Column 511understand that that £1 million debt may grow to at least £2.5 million by the end of the year, so there are more cuts on the way. One of the day care wards will be closed and the pathology laboratory is to be shared with another hospital. We all know what might happen there. The worst event was the sacking of midwives and nurses at the hospital to save money. The maternity wing of the hospital took a fairly big cut. Over a few months, 12 well qualified midwives were made redundant. Of course, the trust brought other people in--new health care workers at £2.80 or £3 an hour when fully qualified midwives could easily command £6 or £7 an hour. It was getting rid of experienced midwives and nurses and replacing them with inexperienced health care workers--that is the new term. One of the gynaecologists at the maternity hospital had seen what was happening. He wrote a letter to the chief executive of the trust and sent a copy to the chairman of the regional health authority. He said that he was amazed to see the work of the midwives and health care workers in the maternity wing. He was amazed at their exhaustion and their worry. He saw their frame of mind and knew that they were overworked. He said that lives would be lost if something was not done, but nothing was done. As we know, those involved in the trust ignored any warning that they were given from the people who matter--the doctors.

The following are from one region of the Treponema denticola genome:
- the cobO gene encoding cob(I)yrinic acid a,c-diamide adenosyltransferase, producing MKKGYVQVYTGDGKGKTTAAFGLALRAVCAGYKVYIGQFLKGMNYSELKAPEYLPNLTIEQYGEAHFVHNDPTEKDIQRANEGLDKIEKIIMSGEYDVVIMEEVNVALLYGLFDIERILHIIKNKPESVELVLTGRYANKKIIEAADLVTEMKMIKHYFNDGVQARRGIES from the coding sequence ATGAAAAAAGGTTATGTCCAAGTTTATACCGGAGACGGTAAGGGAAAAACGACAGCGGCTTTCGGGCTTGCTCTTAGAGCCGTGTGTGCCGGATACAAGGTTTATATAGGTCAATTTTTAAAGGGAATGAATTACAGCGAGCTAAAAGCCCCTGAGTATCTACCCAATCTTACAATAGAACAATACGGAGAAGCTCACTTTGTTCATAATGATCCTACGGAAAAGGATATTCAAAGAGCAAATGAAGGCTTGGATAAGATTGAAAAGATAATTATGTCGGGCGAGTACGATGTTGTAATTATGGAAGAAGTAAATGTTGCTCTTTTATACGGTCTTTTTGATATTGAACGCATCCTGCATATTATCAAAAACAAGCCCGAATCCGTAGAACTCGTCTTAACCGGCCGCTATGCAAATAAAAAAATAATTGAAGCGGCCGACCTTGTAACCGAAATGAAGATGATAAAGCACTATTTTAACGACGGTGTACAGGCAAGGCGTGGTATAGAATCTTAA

There was a disaster. A mother in my constituency lost her first baby after experiencing a perfectly normal pregnancy. I saw the local doctor and he said that there should have been nothing to fear and that there should have been a normal delivery. She went into the maternity wing at Ashington hospital and was in labour for 12 hours. For three of those hours the baby was in the birth canal, but no one was attending to the mother. The nurses and midwives were overworked and were dealing with somebody else at the same time. It was not the nurses' fault: they simply could not cope--that is why the gynaecologist had written the letter.